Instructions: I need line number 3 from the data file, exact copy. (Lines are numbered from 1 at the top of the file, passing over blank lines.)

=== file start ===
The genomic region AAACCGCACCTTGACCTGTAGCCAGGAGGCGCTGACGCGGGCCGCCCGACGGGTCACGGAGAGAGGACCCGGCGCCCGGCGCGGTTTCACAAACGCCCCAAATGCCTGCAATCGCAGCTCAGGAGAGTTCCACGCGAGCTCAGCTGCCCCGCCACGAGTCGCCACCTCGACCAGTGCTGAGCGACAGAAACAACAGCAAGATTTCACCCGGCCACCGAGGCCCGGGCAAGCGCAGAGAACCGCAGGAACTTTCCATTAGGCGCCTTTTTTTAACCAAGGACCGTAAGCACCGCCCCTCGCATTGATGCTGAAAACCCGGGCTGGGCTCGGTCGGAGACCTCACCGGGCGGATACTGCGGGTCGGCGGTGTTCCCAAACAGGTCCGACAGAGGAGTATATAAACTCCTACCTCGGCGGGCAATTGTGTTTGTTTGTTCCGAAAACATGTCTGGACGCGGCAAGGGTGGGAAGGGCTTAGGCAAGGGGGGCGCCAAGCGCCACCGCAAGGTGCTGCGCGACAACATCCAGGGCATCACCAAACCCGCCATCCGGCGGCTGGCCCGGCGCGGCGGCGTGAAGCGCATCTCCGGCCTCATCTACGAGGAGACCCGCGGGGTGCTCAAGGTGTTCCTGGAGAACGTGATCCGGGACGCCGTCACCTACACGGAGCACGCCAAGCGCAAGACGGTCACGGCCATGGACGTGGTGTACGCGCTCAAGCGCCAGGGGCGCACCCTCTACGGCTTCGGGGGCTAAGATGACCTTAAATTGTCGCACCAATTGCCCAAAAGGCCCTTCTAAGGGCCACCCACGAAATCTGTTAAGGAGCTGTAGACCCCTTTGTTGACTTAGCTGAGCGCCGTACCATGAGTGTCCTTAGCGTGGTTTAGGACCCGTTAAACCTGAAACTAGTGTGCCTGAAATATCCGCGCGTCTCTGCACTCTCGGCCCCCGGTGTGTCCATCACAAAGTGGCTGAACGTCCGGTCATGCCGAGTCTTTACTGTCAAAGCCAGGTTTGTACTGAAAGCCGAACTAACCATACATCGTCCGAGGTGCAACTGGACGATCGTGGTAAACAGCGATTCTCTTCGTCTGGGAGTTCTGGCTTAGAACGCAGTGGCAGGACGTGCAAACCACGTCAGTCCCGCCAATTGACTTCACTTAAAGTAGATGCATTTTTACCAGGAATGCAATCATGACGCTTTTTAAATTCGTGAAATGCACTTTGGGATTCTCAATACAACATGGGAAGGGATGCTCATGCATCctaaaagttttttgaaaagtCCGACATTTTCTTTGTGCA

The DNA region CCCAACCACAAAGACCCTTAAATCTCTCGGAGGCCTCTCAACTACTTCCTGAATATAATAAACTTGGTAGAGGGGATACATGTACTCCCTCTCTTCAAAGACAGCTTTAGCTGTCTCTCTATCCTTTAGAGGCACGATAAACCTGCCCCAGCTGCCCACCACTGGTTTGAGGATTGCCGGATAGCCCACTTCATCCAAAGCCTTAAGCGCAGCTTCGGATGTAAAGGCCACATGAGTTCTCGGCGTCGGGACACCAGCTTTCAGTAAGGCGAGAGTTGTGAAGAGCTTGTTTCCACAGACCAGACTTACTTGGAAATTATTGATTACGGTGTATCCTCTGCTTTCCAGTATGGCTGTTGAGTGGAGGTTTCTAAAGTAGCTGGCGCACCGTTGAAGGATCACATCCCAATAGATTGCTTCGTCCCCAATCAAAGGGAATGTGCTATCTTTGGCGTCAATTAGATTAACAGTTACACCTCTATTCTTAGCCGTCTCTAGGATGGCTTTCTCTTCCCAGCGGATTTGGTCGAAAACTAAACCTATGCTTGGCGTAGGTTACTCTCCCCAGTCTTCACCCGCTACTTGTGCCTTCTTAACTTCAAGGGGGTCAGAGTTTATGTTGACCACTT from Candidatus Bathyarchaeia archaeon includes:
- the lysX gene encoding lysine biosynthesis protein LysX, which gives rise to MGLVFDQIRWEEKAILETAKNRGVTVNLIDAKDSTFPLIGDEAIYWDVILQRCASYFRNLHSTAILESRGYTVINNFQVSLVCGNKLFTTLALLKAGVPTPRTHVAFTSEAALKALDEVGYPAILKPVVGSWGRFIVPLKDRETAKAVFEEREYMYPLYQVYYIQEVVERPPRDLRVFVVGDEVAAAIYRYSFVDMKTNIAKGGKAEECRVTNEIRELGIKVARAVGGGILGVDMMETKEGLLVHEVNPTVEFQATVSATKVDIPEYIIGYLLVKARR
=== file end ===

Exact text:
- the lysX gene encoding lysine biosynthesis protein LysX, which gives rise to MGLVFDQIRWEEKAILETAKNRGVTVNLIDAKDSTFPLIGDEAIYWDVILQRCASYFRNLHSTAILESRGYTVINNFQVSLVCGNKLFTTLALLKAGVPTPRTHVAFTSEAALKALDEVGYPAILKPVVGSWGRFIVPLKDRETAKAVFEEREYMYPLYQVYYIQEVVERPPRDLRVFVVGDEVAAAIYRYSFVDMKTNIAKGGKAEECRVTNEIRELGIKVARAVGGGILGVDMMETKEGLLVHEVNPTVEFQATVSATKVDIPEYIIGYLLVKARR